In 2012 March, Supreme Court Chief Justice Khil Raj Regmi also became the Prime Minister heading an ‘electoral government’ that had ministers from political parties. This not only injected political ambition into the minds of his successor CJs, but also brought the judiciary under the shadow of the Executive and political parties.
Sushila Karki, during her hearing for confirmation by a parliamentary committee to the post of Chief Justice, had said that she was not averse to people with political affiliation coming to the benches. “But they must take their political shoes off before.” One of the judges appointed then was an MP from the Communist Party of Nepal-Unified Marxist Leninist, now in opposition, and evidently, with larger control over the apex court.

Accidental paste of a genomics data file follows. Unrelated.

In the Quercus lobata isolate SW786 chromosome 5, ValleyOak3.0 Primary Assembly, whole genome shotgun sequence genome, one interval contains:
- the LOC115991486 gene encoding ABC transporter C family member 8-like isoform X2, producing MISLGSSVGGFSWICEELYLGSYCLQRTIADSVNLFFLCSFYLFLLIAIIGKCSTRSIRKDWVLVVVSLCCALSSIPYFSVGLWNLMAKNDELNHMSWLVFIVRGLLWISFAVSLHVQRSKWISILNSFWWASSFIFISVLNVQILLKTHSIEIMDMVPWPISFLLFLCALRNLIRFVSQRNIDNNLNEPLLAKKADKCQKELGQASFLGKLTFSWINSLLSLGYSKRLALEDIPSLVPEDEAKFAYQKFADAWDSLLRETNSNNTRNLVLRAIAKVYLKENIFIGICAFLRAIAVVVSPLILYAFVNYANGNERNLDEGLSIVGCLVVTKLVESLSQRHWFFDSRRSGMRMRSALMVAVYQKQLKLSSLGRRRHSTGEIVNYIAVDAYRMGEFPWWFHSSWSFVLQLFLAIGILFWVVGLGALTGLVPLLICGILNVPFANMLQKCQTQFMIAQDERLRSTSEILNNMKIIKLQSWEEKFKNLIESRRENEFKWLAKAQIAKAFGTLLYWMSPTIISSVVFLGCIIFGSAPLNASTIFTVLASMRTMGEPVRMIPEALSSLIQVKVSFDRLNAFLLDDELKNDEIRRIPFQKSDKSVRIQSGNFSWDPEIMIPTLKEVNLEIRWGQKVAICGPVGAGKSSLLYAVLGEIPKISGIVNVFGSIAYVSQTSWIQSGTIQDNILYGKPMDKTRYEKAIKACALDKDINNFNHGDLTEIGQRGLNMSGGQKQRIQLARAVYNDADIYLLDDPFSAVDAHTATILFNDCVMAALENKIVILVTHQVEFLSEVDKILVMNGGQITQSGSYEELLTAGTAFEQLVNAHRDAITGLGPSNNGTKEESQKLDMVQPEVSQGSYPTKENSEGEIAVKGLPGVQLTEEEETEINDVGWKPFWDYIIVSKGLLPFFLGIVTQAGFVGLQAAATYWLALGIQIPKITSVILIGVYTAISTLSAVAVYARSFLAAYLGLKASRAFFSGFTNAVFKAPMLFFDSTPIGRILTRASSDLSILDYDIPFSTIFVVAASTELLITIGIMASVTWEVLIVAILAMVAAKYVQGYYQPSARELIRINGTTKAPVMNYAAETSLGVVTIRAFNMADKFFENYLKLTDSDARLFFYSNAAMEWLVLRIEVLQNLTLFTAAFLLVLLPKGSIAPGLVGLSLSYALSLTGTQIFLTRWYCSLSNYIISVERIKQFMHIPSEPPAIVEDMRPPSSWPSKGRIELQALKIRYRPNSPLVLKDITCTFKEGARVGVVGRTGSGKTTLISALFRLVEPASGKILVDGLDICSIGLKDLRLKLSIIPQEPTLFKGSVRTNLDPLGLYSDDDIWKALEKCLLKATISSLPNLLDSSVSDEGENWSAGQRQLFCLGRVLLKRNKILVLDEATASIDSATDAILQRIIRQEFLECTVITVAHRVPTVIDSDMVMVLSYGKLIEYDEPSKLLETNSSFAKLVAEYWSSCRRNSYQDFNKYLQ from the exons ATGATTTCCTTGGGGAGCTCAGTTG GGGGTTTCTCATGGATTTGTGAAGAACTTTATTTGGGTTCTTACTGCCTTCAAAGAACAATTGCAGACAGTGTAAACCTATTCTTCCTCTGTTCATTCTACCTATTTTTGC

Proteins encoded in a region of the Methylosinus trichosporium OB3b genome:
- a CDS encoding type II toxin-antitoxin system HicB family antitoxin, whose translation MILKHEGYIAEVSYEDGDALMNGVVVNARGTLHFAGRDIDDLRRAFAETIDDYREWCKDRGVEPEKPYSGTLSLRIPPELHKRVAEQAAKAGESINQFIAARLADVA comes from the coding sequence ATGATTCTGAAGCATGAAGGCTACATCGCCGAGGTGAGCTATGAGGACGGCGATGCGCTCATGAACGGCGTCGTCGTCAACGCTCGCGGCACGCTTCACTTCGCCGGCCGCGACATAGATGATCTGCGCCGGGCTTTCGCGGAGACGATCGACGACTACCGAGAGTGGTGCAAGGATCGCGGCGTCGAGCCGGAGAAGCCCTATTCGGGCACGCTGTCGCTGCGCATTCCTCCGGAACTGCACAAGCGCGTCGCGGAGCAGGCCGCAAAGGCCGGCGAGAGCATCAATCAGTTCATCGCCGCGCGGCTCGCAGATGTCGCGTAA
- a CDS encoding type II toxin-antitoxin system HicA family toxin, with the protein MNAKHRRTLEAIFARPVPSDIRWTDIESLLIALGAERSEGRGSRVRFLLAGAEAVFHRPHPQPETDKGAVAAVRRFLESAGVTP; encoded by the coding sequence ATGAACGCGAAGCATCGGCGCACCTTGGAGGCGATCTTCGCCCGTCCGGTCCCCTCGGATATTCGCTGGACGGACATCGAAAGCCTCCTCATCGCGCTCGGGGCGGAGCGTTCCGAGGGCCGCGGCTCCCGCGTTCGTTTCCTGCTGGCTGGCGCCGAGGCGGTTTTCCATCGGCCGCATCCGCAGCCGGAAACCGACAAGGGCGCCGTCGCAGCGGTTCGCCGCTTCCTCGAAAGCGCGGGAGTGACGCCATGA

Altogether 249 members of the House, belonging to the ruling Nepali Congress and Maoists, submitted an ‘impeachment motion’ against CJ Karki, leading to her instant suspension, alleging among other things that she lacked ‘judicial conduct’. Interestingly, K P Oli, leader of the UML, has warned that consequence will be serious if the motion was not withdrawn by tomorrow: the judiciary has now triggered political polarisation.
Karki is known and respected for ‘probity’ but has often played favourite in the court by allotting major cases to her ‘favorites’, sometimes to judges with a clear ‘conflict of interest’. She also annoyed some senior judges by reversing their past verdicts on the ground that there were ‘grave errors’ in judgment earlier without any fresh evidence being produced.
While it might take a while for the impeachment motion to be settled, Karki is unlikely to return to the court as she may have to remain under suspension for the remaining five weeks of her tenure,. But the court is already turning into an ’embattled zone’ , along political lines and the weapon of impeachment may be fired more indiscriminately in future, against any judge or those holding constitutional post.